A Protein Lulls Algae to Sleep: What That Means for Making Green Fuels
Algae have the potential to become a sustainable source of high value biofuels and oils. A big hurdle that holds us back from mass producing algae feedstocks is that they make more oil when stressed out, like during starvation.
When stressed, algae need to save energy. They go into a resting state, or hibernation, and stop growth and cell division functions. They store energy reserves in the form of starch and triacylglycerols. TAGs are the raw material for biofuels.
When the stress passes, the algae exit hibernation. They consume their energy reserves so they can resume cell growth and division.
The dilemma for making biofuels is this: Stressed algae make more TAGs but grow poorly. Unstressed algae don’t produce enough of it. Understanding how stress controls hibernation cycles will help us develop new ways to overcome the issue.
Christoph Benning, director of MSU-DOE Plant Research Laboratory, and his team of researchers are trying to understand the biological reasons behind this dilemma. In their latest study, published in The Plant Cell, they looked at a protein that helps the algae manage hibernation.
A Glimpse into Algae Hibernation
The team is studying a mutant algal strain that degrades TAGs slower than usual as algae try to exit hibernation. Somehow, the algal mutant does not manage the hibernation process in a normal way.
The responsible protein, missing due to the mutation, is called Compromised Hydrolysis of Triacylglycerols 7. It is part of a system that helps algae enter or wake up from hibernation.
“When we remove CHT7 from algal cells, the cells can’t go into hibernation properly. They can’t resume normal cell division during the exit from hibernation,” says Tomomi Takeuchi, research assistant in MSU-DOE Plant Research Laboratory. “CHT7 itself doesn’t generate the energy reserves, including TAG.”
These mutant cells also suffer many other problems:
- They can’t stop their cell cycle genes during hibernation. They keep growing, are bigger than usual and many cells die. In comparison, normal cells stop growth once they enter hibernation.
- They continue dividing during hibernation, even when they shouldn’t. Their offspring are not equally sized and have disorganized organelles. The situation is comparable to out-of-control human cancer cells that keep dividing and, in turn, form tumors.
- They are slower to resume growth functions when they try to exit hibernation.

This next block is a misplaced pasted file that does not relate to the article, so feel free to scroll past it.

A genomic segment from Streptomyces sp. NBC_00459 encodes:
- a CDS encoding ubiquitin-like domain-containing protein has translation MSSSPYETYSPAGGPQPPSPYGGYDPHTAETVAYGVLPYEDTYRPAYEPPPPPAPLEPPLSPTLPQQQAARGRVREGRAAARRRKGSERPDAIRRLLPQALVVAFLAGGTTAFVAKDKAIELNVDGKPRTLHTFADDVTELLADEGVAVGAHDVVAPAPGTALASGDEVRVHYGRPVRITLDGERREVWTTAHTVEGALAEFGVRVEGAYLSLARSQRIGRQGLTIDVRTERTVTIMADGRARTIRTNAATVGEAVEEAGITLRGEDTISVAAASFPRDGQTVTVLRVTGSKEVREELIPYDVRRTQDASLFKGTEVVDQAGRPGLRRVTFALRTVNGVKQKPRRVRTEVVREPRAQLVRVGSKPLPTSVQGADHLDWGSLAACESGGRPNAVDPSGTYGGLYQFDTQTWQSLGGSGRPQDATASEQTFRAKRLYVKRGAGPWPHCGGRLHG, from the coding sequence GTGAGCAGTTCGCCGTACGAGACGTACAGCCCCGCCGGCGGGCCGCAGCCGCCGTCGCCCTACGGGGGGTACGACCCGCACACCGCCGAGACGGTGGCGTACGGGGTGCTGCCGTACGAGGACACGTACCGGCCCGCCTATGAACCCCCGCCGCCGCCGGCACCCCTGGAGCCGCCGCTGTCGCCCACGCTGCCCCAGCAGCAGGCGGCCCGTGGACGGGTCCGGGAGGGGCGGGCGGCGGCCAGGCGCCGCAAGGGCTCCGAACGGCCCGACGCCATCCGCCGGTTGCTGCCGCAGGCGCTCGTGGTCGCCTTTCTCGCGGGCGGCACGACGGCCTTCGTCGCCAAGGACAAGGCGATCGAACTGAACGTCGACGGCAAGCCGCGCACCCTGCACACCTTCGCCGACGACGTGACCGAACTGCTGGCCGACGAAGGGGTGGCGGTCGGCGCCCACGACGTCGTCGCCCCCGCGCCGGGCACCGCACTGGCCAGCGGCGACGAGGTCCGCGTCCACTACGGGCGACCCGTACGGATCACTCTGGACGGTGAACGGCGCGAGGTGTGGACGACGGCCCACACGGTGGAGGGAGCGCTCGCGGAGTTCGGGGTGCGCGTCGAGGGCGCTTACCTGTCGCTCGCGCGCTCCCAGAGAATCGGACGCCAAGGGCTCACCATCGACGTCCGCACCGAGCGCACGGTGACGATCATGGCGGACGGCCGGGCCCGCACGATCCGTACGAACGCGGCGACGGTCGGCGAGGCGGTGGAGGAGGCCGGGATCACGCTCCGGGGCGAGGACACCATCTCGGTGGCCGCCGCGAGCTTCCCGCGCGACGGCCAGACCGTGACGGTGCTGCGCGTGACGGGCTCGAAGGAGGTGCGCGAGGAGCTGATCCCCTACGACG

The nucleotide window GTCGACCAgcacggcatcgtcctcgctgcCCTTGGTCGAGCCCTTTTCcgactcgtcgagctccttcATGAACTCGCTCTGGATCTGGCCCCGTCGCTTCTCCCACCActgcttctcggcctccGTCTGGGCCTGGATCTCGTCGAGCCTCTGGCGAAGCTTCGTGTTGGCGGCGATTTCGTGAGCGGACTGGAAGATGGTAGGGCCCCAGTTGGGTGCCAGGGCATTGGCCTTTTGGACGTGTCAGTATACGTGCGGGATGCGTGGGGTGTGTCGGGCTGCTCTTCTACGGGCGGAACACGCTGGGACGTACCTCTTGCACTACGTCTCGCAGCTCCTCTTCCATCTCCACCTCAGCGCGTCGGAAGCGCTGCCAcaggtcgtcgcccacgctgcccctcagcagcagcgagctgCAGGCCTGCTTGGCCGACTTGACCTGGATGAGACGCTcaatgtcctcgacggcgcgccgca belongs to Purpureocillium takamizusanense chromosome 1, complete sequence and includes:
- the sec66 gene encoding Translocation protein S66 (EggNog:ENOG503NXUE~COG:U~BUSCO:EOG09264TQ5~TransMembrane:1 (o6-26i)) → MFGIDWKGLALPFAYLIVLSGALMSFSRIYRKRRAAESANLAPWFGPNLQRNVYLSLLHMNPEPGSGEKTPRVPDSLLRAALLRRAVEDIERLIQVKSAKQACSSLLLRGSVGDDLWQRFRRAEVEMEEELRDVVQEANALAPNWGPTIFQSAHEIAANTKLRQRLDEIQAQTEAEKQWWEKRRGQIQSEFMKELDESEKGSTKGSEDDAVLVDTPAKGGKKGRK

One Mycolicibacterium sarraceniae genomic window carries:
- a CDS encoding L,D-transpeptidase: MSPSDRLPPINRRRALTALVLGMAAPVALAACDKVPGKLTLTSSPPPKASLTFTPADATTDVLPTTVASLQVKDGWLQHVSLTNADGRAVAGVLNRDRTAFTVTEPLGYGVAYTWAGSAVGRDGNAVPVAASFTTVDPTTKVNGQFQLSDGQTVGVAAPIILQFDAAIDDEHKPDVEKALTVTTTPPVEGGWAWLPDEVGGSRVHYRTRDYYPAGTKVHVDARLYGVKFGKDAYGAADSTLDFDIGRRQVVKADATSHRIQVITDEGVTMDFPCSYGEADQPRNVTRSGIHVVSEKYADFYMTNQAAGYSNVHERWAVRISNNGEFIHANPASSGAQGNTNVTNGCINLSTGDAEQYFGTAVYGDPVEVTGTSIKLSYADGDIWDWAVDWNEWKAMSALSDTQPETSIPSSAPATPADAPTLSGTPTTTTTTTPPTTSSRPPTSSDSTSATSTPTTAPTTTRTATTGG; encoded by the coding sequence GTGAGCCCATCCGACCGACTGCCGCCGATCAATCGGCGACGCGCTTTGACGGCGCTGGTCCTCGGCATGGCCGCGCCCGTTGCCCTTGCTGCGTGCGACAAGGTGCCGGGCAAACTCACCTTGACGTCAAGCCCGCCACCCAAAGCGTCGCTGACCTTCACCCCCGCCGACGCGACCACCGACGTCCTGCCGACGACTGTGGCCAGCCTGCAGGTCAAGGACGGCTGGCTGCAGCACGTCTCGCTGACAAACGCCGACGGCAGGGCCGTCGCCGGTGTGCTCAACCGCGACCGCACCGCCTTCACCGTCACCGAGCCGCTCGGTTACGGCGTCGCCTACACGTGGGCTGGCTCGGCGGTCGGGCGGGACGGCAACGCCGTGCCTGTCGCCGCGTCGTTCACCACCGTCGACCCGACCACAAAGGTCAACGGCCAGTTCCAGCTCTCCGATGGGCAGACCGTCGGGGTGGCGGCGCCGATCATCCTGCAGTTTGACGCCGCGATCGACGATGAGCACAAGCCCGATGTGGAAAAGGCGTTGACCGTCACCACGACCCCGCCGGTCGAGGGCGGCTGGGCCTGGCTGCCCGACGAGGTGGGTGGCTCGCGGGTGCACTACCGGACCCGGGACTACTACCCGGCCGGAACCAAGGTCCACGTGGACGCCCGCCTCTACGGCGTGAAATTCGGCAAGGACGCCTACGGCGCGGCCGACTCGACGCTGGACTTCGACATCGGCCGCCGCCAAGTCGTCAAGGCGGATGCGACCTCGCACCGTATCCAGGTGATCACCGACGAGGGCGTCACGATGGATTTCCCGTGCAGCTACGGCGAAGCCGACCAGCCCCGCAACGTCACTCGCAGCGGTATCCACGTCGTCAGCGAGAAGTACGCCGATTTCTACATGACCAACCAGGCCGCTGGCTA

Takeuchi says these are extreme, damaging changes to the algal cell.
And there is mounting evidence that CHT7 doesn’t work alone.
“We think it is part of a bigger protein complex that controls hibernation,” Takeuchi says. “We need to examine how CHT7 integrates into and works with the larger complex.”
The team began the study by chopping CHT7 into smaller parts and reinserting them into the mutant to see which parts reverse the defects. This helped highlight the parts that are critical for hibernation and might interact with other proteins. The next step is to examine the other proteins in the complex.
Richard Cyr, grant program manager at the National Science Foundation says, “Production of biofuels from higher plants suffers from two drawbacks: a significant period of growth is required before seeds can be harvested, and specific types of farmland are required for optimal production.”
“Algae promise the production of biofuel precursors throughout their growth and can be cultured in ponds, ditches and bioreactors. Before the promise of algae for biofuel production is realized, several hurdles need to be overcome. This work provides a significant advance by which biofuels precursors might be produced.”
Benning praises the study. “This paper represents a deep dive into the inner workings of an important cellular process. It was beautifully choreographed and drafted by Takeuchi as part of her recently defended Ph.D. thesis,” he says. “Credit also goes to the other students involved and Professor Emerita, Barb B. Sears, who’s expertise on the algal organism has been invaluable.”
Igor Houwat, Layne Cameron Via MSU Today